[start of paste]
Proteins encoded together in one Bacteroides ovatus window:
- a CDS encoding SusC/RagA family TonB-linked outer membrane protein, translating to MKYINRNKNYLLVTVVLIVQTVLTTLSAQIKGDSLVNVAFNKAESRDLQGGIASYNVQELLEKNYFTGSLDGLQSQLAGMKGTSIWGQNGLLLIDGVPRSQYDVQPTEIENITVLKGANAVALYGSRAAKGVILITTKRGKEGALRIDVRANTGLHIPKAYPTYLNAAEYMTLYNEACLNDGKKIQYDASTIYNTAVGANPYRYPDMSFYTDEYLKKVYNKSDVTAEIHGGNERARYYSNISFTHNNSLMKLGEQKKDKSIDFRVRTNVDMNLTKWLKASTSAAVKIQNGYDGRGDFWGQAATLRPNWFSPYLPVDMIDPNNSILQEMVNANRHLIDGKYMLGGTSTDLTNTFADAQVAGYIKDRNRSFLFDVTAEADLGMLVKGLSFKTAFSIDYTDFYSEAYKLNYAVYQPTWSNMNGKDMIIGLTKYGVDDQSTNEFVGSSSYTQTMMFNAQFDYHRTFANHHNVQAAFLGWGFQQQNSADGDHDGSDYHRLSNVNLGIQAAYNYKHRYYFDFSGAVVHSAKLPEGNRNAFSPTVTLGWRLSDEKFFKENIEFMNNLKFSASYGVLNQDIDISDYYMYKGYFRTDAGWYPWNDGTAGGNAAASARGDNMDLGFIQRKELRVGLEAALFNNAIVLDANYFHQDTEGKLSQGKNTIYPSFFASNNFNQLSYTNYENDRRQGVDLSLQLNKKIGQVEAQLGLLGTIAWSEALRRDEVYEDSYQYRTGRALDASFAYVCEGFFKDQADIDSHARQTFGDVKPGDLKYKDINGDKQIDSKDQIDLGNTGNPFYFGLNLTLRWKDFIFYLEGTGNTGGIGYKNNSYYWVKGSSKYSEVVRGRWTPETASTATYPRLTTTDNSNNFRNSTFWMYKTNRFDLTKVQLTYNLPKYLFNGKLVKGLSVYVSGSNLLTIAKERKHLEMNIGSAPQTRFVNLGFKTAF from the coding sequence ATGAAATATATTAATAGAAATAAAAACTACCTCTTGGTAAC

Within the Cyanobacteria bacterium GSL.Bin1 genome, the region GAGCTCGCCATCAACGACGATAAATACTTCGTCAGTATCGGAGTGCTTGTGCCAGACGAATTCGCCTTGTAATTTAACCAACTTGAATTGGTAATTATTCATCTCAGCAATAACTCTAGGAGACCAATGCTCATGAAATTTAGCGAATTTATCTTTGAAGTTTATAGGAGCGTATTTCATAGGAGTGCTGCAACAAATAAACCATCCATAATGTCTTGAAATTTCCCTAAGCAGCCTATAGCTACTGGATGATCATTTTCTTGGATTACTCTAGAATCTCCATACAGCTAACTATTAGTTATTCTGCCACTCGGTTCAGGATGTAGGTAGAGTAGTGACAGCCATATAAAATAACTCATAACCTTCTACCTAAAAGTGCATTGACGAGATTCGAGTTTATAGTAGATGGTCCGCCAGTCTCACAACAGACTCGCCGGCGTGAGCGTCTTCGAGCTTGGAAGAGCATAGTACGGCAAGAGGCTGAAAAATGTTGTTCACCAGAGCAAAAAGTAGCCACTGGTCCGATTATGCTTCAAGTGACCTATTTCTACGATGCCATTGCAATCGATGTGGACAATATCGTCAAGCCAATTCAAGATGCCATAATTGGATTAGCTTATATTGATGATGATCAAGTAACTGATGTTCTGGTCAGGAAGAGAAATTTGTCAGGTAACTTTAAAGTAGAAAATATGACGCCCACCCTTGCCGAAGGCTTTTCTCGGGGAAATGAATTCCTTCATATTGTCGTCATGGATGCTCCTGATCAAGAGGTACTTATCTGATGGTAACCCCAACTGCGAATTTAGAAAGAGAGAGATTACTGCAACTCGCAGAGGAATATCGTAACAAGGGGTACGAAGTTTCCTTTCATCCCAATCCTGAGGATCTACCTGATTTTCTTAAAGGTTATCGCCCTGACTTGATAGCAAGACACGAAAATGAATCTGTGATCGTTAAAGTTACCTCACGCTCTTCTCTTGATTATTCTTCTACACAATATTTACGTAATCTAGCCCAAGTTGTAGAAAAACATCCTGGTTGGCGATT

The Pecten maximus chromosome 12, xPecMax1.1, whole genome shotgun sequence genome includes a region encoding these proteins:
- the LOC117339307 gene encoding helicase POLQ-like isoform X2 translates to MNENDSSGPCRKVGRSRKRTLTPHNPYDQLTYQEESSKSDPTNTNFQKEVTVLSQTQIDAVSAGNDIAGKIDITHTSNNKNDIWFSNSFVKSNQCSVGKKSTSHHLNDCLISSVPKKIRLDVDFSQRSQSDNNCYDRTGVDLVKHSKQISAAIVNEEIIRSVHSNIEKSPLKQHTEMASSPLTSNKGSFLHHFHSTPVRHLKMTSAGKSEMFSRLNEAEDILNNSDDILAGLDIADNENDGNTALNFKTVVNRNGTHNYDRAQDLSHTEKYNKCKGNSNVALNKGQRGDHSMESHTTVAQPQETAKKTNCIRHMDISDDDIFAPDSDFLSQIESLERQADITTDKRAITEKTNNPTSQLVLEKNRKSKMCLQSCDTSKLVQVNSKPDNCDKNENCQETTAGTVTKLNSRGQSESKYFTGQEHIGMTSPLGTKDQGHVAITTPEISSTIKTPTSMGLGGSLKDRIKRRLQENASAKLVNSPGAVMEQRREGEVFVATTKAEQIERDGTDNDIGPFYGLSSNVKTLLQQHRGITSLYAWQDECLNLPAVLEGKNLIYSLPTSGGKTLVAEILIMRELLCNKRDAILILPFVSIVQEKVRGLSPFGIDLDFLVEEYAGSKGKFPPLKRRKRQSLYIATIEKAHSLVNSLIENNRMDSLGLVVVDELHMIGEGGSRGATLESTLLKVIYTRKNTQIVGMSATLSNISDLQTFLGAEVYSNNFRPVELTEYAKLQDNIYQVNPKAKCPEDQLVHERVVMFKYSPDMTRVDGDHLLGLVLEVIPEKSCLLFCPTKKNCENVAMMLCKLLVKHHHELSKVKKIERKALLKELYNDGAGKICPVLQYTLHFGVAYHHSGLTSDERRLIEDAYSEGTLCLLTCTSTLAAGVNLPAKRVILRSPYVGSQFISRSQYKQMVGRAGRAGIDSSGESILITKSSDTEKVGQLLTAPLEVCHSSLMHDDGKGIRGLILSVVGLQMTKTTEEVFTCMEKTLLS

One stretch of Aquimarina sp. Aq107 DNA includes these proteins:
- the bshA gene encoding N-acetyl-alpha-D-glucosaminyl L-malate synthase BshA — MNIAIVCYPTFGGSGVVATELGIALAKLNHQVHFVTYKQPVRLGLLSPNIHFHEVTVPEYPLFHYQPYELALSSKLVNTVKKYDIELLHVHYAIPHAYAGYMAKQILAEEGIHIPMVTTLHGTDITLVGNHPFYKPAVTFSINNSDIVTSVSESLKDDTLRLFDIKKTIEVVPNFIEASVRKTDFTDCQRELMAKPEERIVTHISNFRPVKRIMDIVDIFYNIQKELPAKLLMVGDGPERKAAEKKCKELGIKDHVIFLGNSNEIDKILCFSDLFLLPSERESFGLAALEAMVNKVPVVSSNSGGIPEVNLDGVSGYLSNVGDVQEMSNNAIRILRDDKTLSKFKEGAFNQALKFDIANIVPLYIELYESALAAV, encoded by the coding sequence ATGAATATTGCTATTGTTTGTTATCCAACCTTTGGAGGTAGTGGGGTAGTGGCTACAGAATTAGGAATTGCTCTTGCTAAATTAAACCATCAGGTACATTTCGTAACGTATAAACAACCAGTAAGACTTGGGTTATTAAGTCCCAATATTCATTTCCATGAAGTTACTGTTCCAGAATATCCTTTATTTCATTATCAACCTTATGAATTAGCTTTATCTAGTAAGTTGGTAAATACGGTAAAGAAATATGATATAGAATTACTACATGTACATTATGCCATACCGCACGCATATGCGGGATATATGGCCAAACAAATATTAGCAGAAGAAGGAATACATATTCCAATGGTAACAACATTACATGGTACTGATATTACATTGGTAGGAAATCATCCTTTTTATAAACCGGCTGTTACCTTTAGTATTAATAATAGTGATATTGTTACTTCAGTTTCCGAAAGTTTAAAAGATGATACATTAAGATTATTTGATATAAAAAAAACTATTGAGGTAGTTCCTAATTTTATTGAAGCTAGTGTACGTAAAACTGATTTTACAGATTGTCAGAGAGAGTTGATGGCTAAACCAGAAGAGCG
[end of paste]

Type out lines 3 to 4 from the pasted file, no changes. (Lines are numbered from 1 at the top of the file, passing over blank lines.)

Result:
Within the Cyanobacteria bacterium GSL.Bin1 genome, the region GAGCTCGCCATCAACGACGATAAATACTTCGTCAGTATCGGAGTGCTTGTGCCAGACGAATTCGCCTTGTAATTTAACCAACTTGAATTGGTAATTATTCATCTCAGCAATAACTCTAGGAGACCAATGCTCATGAAATTTAGCGAATTTATCTTTGAAGTTTATAGGAGCGTATTTCATAGGAGTGCTGCAACAAATAAACCATCCATAATGTCTTGAAATTTCCCTAAGCAGCCTATAGCTACTGGATGATCATTTTCTTGGATTACTCTAGAATCTCCATACAGCTAACTATTAGTTATTCTGCCACTCGGTTCAGGATGTAGGTAGAGTAGTGACAGCCATATAAAATAACTCATAACCTTCTACCTAAAAGTGCATTGACGAGATTCGAGTTTATAGTAGATGGTCCGCCAGTCTCACAACAGACTCGCCGGCGTGAGCGTCTTCGAGCTTGGAAGAGCATAGTACGGCAAGAGGCTGAAAAATGTTGTTCACCAGAGCAAAAAGTAGCCACTGGTCCGATTATGCTTCAAGTGACCTATTTCTACGATGCCATTGCAATCGATGTGGACAATATCGTCAAGCCAATTCAAGATGCCATAATTGGATTAGCTTATATTGATGATGATCAAGTAACTGATGTTCTGGTCAGGAAGAGAAATTTGTCAGGTAACTTTAAAGTAGAAAATATGACGCCCACCCTTGCCGAAGGCTTTTCTCGGGGAAATGAATTCCTTCATATTGTCGTCATGGATGCTCCTGATCAAGAGGTACTTATCTGATGGTAACCCCAACTGCGAATTTAGAAAGAGAGAGATTACTGCAACTCGCAGAGGAATATCGTAACAAGGGGTACGAAGTTTCCTTTCATCCCAATCCTGAGGATCTACCTGATTTTCTTAAAGGTTATCGCCCTGACTTGATAGCAAGACACGAAAATGAATCTGTGATCGTTAAAGTTACCTCACGCTCTTCTCTTGATTATTCTTCTACACAATATTTACGTAATCTAGCCCAAGTTGTAGAAAAACATCCTGGTTGGCGATT

The Pecten maximus chromosome 12, xPecMax1.1, whole genome shotgun sequence genome includes a region encoding these proteins: